Menu Shopping cart
Your basket is empty.
Support us
Exhibitions and Projects
7 February – 6 March 2019

Revelations, February 2019

Reliquary of Saint Pope and the decorative technique of applied brocade

At the end of the Middle Ages, a decorative technique of applied brocade (ger. Pressbrokat) was developed. Low reliefs were typically made by pressing different materials into finely carved molds through a tin foil. Painted or gilded, they were then attached to the wooden surface of paintings or sculptures. Reliefs imitated the brocade fabrics. The technique was popular in most of Europe for about a hundred years, until the middle of the sixteenth century. The technique was replaced by other techniques of fabric imitation, such as sgraffito, where the pattern was scraped out of paint applied to the gilt.

Aging caused typical, frequent and extensive damages to reliefs. Layers separated, detached and fell off the support. A variety of component materials respond to environmental changes differently. Their binding properties change over time. Due to the lack of knowledge of this extremely rare technique in Slovenian patrimony, inadequate treatment of such surfaces also occurred.

Knowing the materials and creative techniques can help to determine the time and place or even the authorship of artworks. This knowledge is also extremely important in the conservation-restoration treatment. It is crucial to determine the material composition, state of preservation, type and causes of damages prior to the intervention. Through these findings we determine the working plan, what is possible and what is right to do.

The wooden sculpture of a young pope in the National Gallery of Slovenia’s collection is painted while the papal tiara and the cope are gilded. His gown is made in applied brocade. The tin foil was originally painted to imitate gold. Originally a relic box was located in the middle of the chest. The selection of component materials shows the influence from the German territory and the pomegranate pattern is influenced by the North Italian workshops.

The reasons for the conservation-restoration treatment were structural and aesthetic. The most damaged area was the applied brocade, where only about a third was preserved. Later layers have changed the relief pattern further. The gilded cope and tiara and the painted parts are well preserved. The very darkened surface was visually disturbing and aesthetically unacceptable. The key goal of the conservation-restoration treatment was to prevent further damage and to render possible the displaying of the statue.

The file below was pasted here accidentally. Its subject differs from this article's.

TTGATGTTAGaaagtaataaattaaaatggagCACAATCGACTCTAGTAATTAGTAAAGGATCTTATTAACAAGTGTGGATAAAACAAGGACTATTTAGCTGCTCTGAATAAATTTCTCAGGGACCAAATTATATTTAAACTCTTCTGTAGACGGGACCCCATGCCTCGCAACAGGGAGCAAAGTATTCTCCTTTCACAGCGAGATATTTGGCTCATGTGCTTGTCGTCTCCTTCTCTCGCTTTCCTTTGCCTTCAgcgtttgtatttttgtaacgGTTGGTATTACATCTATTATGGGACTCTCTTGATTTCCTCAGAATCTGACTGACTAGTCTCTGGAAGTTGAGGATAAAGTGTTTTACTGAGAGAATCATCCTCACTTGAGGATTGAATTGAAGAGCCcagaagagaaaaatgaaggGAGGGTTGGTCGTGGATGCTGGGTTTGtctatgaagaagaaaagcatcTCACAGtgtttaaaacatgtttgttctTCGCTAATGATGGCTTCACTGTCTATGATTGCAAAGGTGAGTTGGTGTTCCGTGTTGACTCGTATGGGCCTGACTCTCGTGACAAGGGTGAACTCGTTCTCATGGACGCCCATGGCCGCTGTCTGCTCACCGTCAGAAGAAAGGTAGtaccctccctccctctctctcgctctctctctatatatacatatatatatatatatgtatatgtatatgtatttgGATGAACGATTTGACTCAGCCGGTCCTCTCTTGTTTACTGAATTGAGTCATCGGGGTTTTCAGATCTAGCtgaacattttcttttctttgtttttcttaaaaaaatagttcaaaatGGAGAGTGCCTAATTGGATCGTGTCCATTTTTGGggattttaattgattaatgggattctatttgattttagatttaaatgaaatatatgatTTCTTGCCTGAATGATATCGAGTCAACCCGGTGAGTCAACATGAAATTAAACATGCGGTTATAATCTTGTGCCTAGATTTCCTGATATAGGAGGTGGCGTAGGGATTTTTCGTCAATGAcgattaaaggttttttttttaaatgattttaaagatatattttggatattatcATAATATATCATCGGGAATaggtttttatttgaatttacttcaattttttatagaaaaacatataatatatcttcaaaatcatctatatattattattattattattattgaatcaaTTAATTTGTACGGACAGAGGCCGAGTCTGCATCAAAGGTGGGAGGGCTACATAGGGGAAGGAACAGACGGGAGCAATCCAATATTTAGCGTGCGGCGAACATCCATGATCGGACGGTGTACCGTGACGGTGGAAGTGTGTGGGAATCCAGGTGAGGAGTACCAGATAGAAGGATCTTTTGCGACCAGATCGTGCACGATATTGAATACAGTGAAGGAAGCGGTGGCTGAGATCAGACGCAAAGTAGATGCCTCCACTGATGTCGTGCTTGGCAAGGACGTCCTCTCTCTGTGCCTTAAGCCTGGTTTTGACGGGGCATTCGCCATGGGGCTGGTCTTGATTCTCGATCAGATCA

There were several attempts to save the applied brocade and different materials wereapplied to it in the past. The recent treatment of this area was therefore limited to fixing/consolidating remnants of the relief. Surface cleaning and the removal darkened schellack layer from other parts were successful. Minimal retouching completed the treatment.

The applied brocade most likely originally represented the main decorative element of the sculpture. For better understanding of the artwork we present a drawing of the remains of the relief pattern and an attempt to partially reconstruct the pomegranate pattern, which was done according to similar examples. Graphic reconstruction may not be able to satisfy fully the presentation of the three-dimensional technique, therefore further possibilities are offered by digital technology.

The conservation-restoration treatment with accompanying documentation was carried out at the Conservation and Restoration Department of the National Gallery within the framework of the diploma work of the student of restoration Erica Sartori. Her thesis with an in-depth study of the technique was rewarded with Prešeren Prize for UL ALUO students for the academic year 2017/18.

Authors
Martina Vuga, Erica Sartori

Translationa
Alenka Klemenc

Photos
Andrej Hirci, Erica Sartori

Radiograph
ZVKDS Restavratorski center

Drawings
Erica Sartori

7 February – 6 March 2019
National Gallery of Slovenia 
Prešernova 24
1000 Ljubljana